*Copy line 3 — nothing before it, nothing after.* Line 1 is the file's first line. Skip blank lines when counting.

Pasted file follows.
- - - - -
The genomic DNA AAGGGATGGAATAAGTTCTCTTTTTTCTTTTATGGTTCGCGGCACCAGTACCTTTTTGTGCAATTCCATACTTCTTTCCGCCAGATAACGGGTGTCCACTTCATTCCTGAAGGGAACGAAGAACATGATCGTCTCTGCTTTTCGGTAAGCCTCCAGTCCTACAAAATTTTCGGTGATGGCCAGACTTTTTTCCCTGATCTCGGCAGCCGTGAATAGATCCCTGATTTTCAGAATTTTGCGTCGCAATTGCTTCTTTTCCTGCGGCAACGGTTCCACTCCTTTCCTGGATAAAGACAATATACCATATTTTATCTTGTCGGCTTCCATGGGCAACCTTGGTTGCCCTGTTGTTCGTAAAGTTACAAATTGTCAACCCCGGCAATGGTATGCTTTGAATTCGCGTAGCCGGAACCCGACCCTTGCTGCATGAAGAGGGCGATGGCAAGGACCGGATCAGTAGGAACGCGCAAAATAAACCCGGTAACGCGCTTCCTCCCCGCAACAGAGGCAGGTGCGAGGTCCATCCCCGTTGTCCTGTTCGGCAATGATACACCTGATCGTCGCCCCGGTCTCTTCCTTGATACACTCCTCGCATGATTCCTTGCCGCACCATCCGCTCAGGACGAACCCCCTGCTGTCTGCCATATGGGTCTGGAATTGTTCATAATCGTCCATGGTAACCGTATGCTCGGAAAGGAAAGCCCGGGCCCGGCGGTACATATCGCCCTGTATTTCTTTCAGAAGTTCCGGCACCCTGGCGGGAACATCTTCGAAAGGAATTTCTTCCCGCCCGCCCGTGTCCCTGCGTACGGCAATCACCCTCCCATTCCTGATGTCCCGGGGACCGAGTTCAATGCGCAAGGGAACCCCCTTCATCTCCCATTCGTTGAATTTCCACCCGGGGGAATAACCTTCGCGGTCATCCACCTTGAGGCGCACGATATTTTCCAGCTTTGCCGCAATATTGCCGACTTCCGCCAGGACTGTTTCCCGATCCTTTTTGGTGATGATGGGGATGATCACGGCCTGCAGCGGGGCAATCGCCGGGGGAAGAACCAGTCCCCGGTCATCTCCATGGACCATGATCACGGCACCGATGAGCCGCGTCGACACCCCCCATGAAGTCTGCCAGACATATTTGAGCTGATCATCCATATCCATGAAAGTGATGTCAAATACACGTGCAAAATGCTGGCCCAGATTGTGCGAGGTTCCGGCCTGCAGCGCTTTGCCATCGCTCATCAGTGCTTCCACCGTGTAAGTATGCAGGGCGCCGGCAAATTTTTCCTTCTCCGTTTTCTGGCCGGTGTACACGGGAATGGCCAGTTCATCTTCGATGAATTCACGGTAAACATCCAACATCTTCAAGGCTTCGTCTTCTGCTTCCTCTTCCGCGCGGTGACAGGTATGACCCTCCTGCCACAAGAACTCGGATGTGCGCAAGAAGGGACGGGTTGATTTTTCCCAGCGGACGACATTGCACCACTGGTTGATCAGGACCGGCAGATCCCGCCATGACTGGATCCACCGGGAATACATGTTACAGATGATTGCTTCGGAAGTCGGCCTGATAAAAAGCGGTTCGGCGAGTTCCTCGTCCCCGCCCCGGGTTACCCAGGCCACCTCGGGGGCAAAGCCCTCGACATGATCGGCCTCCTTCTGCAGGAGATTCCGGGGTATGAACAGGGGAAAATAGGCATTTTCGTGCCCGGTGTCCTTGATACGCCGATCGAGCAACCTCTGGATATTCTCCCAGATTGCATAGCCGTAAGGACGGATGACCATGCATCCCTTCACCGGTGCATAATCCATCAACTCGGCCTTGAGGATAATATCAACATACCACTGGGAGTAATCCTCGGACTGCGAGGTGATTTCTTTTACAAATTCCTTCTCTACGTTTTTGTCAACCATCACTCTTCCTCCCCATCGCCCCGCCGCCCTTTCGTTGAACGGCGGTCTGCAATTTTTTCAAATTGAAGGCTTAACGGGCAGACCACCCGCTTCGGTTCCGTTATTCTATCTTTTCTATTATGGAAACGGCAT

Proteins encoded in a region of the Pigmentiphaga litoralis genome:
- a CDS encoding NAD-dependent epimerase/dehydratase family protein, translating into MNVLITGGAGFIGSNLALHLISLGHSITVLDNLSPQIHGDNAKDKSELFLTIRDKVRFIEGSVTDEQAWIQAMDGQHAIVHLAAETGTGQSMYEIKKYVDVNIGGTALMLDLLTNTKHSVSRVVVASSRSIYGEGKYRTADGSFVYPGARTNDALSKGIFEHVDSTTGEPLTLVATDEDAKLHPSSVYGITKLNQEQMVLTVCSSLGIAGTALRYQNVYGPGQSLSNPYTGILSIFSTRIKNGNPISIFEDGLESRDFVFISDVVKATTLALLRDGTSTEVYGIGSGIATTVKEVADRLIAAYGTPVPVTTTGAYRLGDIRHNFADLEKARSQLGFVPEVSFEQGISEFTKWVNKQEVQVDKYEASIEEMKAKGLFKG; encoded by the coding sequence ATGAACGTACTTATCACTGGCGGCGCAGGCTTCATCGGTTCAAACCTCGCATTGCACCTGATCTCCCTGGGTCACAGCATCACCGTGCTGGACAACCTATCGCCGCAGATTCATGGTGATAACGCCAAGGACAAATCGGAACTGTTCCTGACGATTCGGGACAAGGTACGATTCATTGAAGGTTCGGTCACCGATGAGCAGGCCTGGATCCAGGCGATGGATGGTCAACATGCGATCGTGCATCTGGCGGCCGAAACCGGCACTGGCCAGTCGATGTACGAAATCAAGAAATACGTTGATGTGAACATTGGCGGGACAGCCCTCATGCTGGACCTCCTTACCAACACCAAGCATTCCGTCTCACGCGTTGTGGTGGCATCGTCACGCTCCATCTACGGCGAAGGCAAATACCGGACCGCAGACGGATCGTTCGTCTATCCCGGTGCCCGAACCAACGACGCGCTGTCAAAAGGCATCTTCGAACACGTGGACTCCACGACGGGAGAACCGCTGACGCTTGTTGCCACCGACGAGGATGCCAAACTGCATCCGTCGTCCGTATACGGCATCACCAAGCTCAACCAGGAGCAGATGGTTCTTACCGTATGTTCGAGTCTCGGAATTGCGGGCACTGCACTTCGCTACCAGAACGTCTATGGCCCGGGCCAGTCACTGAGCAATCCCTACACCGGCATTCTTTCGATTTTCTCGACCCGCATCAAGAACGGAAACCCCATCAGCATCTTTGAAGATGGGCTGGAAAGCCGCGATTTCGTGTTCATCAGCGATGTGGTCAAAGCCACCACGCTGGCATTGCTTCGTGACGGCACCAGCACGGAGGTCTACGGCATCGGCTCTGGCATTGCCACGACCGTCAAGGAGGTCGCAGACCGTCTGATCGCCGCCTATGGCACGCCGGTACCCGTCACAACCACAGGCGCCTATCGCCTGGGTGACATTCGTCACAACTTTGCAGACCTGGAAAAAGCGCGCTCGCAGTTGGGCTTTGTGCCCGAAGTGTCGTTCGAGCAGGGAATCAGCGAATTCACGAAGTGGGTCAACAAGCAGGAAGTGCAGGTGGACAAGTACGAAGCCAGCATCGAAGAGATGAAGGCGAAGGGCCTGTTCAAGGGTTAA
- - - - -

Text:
- a CDS encoding NAD-dependent epimerase/dehydratase family protein, translating into MNVLITGGAGFIGSNLALHLISLGHSITVLDNLSPQIHGDNAKDKSELFLTIRDKVRFIEGSVTDEQAWIQAMDGQHAIVHLAAETGTGQSMYEIKKYVDVNIGGTALMLDLLTNTKHSVSRVVVASSRSIYGEGKYRTADGSFVYPGARTNDALSKGIFEHVDSTTGEPLTLVATDEDAKLHPSSVYGITKLNQEQMVLTVCSSLGIAGTALRYQNVYGPGQSLSNPYTGILSIFSTRIKNGNPISIFEDGLESRDFVFISDVVKATTLALLRDGTSTEVYGIGSGIATTVKEVADRLIAAYGTPVPVTTTGAYRLGDIRHNFADLEKARSQLGFVPEVSFEQGISEFTKWVNKQEVQVDKYEASIEEMKAKGLFKG; encoded by the coding sequence ATGAACGTACTTATCACTGGCGGCGCAGGCTTCATCGGTTCAAACCTCGCATTGCACCTGATCTCCCTGGGTCACAGCATCACCGTGCTGGACAACCTATCGCCGCAGATTCATGGTGATAACGCCAAGGACAAATCGGAACTGTTCCTGACGATTCGGGACAAGGTACGATTCATTGAAGGTTCGGTCACCGATGAGCAGGCCTGGATCCAGGCGATGGATGGTCAACATGCGATCGTGCATCTGGCGGCCGAAACCGGCACTGGCCAGTCGATGTACGAAATCAAGAAATACGTTGATGTGAACATTGGCGGGACAGCCCTCATGCTGGACCTCCTTACCAACACCAAGCATTCCGTCTCACGCGTTGTGGTGGCATCGTCACGCTCCATCTACGGCGAAGGCAAATACCGGACCGCAGACGGATCGTTCGTCTATCCCGGTGCCCGAACCAACGACGCGCTGTCAAAAGGCATCTTCGAACACGTGGACTCCACGACGGGAGAACCGCTGACGCTTGTTGCCACCGACGAGGATGCCAAACTGCATCCGTCGTCCGTATACGGCATCACCAAGCTCAACCAGGAGCAGATGGTTCTTACCGTATGTTCGAGTCTCGGAATTGCGGGCACTGCACTTCGCTACCAGAACGTCTATGGCCCGGGCCAGTCACTGAGCAATCCCTACACCGGCATTCTTTCGATTTTCTCGACCCGCATCAAGAACGGAAACCCCATCAGCATCTTTGAAGATGGGCTGGAAAGCCGCGATTTCGTGTTCATCAGCGATGTGGTCAAAGCCACCACGCTGGCATTGCTTCGTGACGGCACCAGCACGGAGGTCTACGGCATCGGCTCTGGCATTGCCACGACCGTCAAGGAGGTCGCAGACCGTCTGATCGCCGCCTATGGCACGCCGGTACCCGTCACAACCACAGGCGCCTATCGCCTGGGTGACATTCGTCACAACTTTGCAGACCTGGAAAAAGCGCGCTCGCAGTTGGGCTTTGTGCCCGAAGTGTCGTTCGAGCAGGGAATCAGCGAATTCACGAAGTGGGTCAACAAGCAGGAAGTGCAGGTGGACAAGTACGAAGCCAGCATCGAAGAGATGAAGGCGAAGGGCCTGTTCAAGGGTTAA